Treatment situation of male hypogonadotropic hypogonadism in pediatrics and proposal of testosterone and gonadotropins replacement therapy protocols

Naoko Sato, Tomonobu Hasegawa, Yukihiro Hasegawa, Osamu Arisaka, Keiichi Ozono, Shin Amemiya, Toru Kikuchi, Hiroyuki Tanaka, Shohei Harada, Ichiro Miyata, Toshiaki Tanaka

Research output: Contribution to journalArticlepeer-review

21 Citations (Scopus)


Male hypogonadotropic hypogonadism (MHH), a disorder associated with infertility, is treated with testosterone replacement therapy (TRT) and/or gonadotropins replacement therapy (GRT) (TRT and GRT, together with HRT hormone replacement therapy). In Japan, guidelines have been set for treatment during adolescence. Due to the risk of rapid maturation of bone age, low doses of testosterone or gonadotropins have been used. However, the optimal timing and methods of therapeutic intervention have not yet been established. The objective of this study was to investigate the current situation of treatment for children with MHH in Japan and to review a primary survey involving councilors of the Japanese Society for Pediatric Endocrinology and a secondary survey obtained from 26 facilities conducting HRT. The subjects were 55 patients with MHH who reached their adult height after HRT. The breakdown of the patients is as follows: 7 patients with Kallmann syndrome, 6 patients with isolated gonadotropin deficiency, 18 patients with acquired hypopituitarism due to intracranial and pituitary tumor, 22 patients with classical idiopathic hypopituitarism due to breech delivery, and 2 patients with CHARGE syndrome. The mean age at the start of HRT was 15.7 yrs and mean height was 157.2 cm. The mean age at reaching adult height was 19.4 yrs, and the mean adult height was 171.0 cm. The starting age of HRT was later than the normal pubertal age and showed a significant negative correlation with pubertal height gain, but it showed no correlation with adult height. As for spermatogenesis, 76% of the above patients treated with hCG-rFSH combined therapy showed positive results, though ranging in levels; impaired spermatogenesis was observed in some with congenital MHH, and favorable spermatogenesis was observed in all with acquired MHH. From the above, we propose the establishment of a treatment protocol for the start low-dose testosterone or low-dose gonadotropins by dividing subjects into two groups to determine different treatment protocols, acquired and congenital MHH, and to conduct them at a timing closer to the onset of puberty, namely, at a timing near entrance to junior high school. We also propose a new HRT protocol using preemptive FSH therapy prior to GRT aimed at achieving future fertility in patients with congenital MHH.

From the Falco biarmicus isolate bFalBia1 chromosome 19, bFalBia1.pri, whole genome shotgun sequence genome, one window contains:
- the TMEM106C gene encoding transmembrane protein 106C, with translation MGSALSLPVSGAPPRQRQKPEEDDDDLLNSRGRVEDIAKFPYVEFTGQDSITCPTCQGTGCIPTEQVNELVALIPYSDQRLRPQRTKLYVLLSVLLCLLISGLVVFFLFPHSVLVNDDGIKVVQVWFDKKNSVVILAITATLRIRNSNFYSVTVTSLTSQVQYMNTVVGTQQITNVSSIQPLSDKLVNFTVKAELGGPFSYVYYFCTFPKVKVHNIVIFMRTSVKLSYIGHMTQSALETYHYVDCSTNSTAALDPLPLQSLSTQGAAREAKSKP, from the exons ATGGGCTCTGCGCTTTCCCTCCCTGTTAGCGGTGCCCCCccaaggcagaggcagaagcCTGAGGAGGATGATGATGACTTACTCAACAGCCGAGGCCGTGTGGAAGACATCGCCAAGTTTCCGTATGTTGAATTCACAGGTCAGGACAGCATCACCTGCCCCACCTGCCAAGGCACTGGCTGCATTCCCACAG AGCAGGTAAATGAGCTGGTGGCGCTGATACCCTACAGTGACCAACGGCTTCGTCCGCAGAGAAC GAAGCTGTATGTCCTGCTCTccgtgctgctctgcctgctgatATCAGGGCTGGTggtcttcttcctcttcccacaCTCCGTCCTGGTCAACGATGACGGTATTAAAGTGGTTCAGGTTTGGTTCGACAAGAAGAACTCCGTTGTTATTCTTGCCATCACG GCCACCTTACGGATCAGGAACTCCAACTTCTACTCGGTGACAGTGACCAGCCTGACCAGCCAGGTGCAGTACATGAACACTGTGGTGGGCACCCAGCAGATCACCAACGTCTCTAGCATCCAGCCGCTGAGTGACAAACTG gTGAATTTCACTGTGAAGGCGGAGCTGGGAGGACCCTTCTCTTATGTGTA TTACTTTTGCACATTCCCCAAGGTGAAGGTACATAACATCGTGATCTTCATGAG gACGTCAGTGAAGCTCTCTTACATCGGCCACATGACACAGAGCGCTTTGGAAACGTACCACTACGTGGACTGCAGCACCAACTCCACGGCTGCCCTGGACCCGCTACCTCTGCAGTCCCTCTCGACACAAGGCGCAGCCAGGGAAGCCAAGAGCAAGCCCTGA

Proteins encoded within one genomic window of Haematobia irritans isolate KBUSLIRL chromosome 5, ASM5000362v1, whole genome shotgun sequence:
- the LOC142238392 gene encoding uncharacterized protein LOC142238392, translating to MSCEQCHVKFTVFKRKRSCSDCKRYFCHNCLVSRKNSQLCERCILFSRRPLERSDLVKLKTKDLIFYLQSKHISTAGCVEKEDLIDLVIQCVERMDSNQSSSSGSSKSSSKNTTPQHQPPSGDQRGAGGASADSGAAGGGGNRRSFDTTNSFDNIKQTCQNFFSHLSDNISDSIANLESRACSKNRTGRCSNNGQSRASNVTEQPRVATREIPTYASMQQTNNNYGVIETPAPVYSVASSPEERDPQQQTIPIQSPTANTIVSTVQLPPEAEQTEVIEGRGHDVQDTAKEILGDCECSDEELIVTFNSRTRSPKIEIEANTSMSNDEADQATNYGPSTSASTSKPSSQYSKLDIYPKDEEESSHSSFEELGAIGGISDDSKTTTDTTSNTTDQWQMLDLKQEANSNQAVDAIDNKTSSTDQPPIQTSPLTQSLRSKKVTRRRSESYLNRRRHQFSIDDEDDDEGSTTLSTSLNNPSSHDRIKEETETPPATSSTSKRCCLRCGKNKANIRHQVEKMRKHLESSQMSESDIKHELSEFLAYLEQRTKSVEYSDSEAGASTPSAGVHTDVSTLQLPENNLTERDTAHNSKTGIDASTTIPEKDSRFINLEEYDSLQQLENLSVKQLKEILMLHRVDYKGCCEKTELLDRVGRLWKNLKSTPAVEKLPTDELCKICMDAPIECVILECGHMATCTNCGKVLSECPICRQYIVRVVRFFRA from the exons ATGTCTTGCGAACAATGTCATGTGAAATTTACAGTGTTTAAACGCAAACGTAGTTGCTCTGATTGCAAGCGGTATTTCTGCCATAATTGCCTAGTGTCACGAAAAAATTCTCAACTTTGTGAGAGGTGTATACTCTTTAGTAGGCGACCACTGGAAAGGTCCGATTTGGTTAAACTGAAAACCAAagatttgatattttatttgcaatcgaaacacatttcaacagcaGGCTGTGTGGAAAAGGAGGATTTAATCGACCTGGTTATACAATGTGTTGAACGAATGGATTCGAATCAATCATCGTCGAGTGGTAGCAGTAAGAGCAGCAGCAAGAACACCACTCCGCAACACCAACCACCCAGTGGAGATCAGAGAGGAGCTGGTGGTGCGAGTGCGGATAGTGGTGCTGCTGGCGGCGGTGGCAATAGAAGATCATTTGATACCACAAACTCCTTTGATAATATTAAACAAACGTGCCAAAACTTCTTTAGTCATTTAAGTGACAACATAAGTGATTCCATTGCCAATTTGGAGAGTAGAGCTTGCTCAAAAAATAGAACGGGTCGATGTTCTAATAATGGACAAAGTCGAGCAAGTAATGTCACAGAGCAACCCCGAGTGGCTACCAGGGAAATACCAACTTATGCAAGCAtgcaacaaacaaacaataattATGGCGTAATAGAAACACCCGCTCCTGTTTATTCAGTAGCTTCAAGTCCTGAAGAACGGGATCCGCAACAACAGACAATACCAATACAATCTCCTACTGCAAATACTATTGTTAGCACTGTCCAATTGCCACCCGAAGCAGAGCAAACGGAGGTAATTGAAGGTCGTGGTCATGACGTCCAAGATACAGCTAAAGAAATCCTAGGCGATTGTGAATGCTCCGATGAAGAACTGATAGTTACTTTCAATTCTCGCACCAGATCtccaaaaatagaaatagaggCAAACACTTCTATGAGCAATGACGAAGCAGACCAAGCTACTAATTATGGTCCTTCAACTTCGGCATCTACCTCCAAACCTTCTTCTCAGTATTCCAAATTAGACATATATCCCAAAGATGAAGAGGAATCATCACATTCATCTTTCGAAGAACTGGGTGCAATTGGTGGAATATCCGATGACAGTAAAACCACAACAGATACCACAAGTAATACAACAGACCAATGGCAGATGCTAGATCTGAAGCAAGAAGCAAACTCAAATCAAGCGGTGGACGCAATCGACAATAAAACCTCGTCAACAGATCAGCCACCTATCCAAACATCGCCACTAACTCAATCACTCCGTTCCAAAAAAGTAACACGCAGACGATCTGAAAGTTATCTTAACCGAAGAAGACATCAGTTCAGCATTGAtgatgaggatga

Original languageEnglish
Pages (from-to)37-49
Number of pages13
Journalclinical pediatric endocrinology
Issue number2
Publication statusPublished - 2015


  • Gonadotropins replacement therapy
  • MHH treatment protocol
  • Male hypogonadotropic hypogonadism
  • Pubertal induction
  • rFSH pretreatment

ASJC Scopus subject areas

  • Pediatrics, Perinatology, and Child Health
  • Endocrinology, Diabetes and Metabolism
  • Endocrinology


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